Over the next three months, Ibrahim spent time with Christians and learned about the Bible and what it means to live as a Christian. Then unexpectedly, his father called one day.

“Take back your wife and children, but leave the house,” his father told him.

Still amazed, Ibrahim smiles. “They are now with me. I was able to rent a house somewhere else, and I found work; I am so happy that they live with me again.”

The children are still young, both under 12 years old. And they are very happy to be with their father again. His wife is still a Muslim but isn’t against her husband’s new faith.

“For her, the most important thing is that we are together again as a family,” he says.

Ibrahim’s father’s call and the outcome for his family is answered prayer, says Pastor Muslih  “God has heard our prayers,” he says. “We expected that Ibrahim wouldn’t see his wife and children again. Through prayer, God has done something.”

The husband and father of two–and part of the family of God–now frequently meets with other believers. He’s part of a church. For him, the time of living as an isolated believer and away from his family has ended.

1,500 believers living in isolation

But Ibrahim’s joyful outcome isn’t common. Pastor Muslih estimates that 1,500 believers in Algeria live in complete isolation, the way Ibrahim once did.

“Some of these believers are known to us, but they live too far away for us to visit,” Pastor Muslih says. “Some come to Jesus because they have dreams. Recently, I heard the testimony of a lady who saw Jesus in her dream. The Lord is at work, and He uses dreams but also Christian television. Especially for a woman, it’s very difficult to have contact with other believers, due to the Muslim culture where women cannot do things on their own.”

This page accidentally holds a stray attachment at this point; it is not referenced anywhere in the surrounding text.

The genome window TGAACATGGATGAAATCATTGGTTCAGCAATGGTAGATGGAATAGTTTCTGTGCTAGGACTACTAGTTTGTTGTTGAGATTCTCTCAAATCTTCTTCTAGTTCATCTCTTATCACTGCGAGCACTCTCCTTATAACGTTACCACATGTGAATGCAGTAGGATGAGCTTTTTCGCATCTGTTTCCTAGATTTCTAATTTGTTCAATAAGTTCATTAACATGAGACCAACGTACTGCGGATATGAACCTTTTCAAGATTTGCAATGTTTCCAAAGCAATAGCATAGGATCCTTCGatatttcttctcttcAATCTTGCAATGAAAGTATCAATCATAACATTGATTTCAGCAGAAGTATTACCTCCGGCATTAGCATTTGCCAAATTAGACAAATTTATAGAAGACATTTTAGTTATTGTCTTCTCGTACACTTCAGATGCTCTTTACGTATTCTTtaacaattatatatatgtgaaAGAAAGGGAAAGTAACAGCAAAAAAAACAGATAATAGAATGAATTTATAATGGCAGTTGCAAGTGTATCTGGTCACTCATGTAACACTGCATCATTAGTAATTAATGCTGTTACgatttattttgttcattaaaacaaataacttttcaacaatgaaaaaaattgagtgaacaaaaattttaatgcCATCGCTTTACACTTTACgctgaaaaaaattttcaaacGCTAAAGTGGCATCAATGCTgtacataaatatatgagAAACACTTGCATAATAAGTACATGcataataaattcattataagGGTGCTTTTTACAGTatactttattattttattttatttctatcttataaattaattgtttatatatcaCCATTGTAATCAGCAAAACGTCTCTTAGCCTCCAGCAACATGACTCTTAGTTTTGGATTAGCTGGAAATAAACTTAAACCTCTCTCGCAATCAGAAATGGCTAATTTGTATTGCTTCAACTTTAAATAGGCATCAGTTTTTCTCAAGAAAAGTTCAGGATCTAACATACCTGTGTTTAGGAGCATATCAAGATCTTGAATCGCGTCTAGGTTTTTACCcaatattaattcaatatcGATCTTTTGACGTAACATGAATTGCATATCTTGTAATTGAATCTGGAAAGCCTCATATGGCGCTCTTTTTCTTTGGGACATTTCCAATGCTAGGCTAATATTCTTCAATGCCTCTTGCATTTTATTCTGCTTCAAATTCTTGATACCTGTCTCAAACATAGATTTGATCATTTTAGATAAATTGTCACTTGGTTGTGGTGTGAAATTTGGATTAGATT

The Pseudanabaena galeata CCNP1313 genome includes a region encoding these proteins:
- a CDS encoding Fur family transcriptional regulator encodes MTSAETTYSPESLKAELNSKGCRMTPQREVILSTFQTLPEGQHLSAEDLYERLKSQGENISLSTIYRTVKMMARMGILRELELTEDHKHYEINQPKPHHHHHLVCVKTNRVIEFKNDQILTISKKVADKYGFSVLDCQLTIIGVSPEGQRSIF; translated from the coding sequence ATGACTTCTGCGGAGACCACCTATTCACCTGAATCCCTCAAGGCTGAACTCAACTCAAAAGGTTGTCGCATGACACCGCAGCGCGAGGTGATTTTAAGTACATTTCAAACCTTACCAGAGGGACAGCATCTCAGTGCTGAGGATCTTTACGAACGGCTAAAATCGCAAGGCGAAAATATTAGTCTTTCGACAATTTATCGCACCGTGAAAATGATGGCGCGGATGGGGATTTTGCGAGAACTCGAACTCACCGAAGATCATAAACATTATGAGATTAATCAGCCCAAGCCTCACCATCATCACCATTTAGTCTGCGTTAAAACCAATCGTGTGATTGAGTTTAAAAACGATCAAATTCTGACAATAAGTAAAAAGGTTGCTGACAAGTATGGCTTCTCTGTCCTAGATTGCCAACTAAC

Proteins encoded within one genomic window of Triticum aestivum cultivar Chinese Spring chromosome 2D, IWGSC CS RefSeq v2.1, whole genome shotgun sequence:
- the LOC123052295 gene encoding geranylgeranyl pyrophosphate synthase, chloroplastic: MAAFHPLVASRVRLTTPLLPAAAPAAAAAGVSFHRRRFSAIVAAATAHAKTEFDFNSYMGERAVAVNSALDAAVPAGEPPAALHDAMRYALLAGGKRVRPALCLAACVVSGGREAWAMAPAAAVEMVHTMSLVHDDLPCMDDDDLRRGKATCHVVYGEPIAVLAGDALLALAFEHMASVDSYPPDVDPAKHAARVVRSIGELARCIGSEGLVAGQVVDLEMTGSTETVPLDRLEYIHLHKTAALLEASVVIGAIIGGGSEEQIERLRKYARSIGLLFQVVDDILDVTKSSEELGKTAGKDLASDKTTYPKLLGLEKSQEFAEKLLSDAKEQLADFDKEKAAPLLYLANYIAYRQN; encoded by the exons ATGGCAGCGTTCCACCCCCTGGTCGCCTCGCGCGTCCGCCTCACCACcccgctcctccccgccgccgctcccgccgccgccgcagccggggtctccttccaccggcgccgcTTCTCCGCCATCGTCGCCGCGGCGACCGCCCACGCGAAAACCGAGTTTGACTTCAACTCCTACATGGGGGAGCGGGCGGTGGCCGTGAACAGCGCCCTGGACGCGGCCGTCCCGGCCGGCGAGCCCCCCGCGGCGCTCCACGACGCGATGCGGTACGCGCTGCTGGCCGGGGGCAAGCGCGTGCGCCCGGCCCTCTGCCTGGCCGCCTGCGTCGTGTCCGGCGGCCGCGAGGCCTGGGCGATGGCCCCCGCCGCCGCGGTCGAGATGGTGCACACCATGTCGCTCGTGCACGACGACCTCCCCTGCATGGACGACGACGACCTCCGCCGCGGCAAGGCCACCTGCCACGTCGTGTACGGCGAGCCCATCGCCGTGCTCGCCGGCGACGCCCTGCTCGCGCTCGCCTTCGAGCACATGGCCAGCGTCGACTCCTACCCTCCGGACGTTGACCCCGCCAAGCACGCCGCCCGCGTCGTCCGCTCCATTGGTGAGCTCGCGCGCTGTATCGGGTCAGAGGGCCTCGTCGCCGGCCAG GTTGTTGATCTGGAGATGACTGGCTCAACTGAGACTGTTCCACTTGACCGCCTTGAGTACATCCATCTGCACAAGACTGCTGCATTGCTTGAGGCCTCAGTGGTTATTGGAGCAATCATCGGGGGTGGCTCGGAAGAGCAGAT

When the Algerian churches hear about a new believer somewhere in the country, they attempt to contact them. “Ideally we would like to visit them, but we haven’t enough people to do that,” Pastor Muslih explains. “Some of them we only see once a year, or even less.”

When possible, Pastor Muslih’s church invites isolated believers to three-day meetings the church frequently organizes. In the past year, his church held three gatherings. He and his wife led two trainings in the south, specifically for women, where they celebrated communion, enjoyed fellowship with other believers and learned from each other.

Back at home, these new believers grow in their new faith by watching Christian television at the moments they can safely switch to a channel, Pastor Muslih explains. “As soon as they have a Bible, they study the Bible. Especially at the beginning, most continue to live as a Muslim, like Ibrahim did. They go to the mosque but instead of praying their Islamic prayers, they pray to Jesus. They will also participate in all Muslim cultural events, mostly out of fear. I am very convinced that one day they should confess they are Christians. The Bible is clear about that.”

Because of growing government pressure on Algerian churches, organizing events for believers is becoming increasingly difficult. Pastor Muslih’s recent encounter with police officials drives home the reality for all involved.

“We had the police asking about the believers in our region,” he says. “They want to know numbers, they want to know about the visits. One of the officials said to me: ‘Don’t lie, we know everything, you are constantly monitored.’

“I am not afraid, but my wife and son are worried because they know the police come to me and ask me questions,” he says. “But this also puts pressure on the new believers. There is a lot of suffering, especially for those who lose their family. I sometimes don’t find the words to comfort and encourage them. That is the burden we bear here in Algeria.”

Open Doors is coming alongside churches in Algeria, including Pastor Muslih’s, to provide the discipleship materials and program that churches use to disciple the new believers they encounter.